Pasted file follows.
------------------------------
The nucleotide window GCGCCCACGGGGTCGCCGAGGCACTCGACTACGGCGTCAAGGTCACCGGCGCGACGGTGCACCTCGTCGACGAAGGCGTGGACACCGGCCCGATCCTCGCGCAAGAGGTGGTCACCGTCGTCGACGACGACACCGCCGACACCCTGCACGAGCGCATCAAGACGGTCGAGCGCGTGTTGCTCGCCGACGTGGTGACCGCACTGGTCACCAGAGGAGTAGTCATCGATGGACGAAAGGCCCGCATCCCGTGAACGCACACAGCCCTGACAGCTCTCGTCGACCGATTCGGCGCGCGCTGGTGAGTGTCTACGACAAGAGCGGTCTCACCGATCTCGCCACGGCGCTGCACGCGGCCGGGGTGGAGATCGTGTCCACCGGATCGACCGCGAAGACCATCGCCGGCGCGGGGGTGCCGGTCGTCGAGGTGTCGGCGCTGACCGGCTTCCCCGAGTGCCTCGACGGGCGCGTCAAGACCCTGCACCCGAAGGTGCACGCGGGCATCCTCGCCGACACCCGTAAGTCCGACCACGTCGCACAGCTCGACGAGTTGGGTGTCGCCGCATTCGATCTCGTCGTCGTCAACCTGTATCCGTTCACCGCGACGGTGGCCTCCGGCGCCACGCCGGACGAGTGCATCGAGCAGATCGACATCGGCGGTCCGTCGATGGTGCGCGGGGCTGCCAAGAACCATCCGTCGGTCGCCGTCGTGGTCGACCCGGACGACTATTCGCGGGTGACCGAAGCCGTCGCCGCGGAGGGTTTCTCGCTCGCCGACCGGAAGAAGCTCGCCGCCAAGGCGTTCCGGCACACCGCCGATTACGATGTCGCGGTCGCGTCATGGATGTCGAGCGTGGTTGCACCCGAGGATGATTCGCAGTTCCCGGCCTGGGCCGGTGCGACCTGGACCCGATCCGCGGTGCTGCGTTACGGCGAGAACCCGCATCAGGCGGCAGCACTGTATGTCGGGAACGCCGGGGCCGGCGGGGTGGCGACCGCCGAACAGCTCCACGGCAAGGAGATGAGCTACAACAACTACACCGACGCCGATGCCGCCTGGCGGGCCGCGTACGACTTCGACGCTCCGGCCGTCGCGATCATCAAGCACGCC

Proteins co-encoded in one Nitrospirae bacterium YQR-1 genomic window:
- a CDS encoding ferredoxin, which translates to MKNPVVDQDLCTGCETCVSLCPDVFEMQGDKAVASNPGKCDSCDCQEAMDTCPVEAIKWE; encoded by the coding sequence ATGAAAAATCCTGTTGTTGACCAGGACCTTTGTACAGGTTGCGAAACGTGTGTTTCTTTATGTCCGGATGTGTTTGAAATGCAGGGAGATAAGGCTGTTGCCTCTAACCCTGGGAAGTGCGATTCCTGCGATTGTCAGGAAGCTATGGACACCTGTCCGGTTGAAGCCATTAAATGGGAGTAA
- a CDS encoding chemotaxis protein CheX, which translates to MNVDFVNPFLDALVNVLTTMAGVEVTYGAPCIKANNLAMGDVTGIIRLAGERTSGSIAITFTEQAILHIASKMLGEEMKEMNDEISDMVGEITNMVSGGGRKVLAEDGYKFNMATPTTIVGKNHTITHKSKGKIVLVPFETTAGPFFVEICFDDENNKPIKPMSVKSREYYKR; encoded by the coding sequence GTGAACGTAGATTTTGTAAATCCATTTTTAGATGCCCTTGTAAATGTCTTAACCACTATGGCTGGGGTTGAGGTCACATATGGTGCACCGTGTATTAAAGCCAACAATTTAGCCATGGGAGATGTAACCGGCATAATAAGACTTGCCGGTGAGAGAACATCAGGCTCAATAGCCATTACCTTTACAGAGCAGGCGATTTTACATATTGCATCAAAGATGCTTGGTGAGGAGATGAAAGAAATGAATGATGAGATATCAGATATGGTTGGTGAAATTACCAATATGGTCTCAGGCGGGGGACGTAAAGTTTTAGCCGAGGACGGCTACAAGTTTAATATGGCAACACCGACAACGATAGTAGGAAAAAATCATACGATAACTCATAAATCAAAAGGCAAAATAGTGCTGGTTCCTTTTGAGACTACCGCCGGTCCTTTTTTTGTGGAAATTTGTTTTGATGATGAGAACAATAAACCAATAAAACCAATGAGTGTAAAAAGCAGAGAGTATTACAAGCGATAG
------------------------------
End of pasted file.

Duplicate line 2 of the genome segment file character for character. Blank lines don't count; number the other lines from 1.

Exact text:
Proteins co-encoded in one Nitrospirae bacterium YQR-1 genomic window: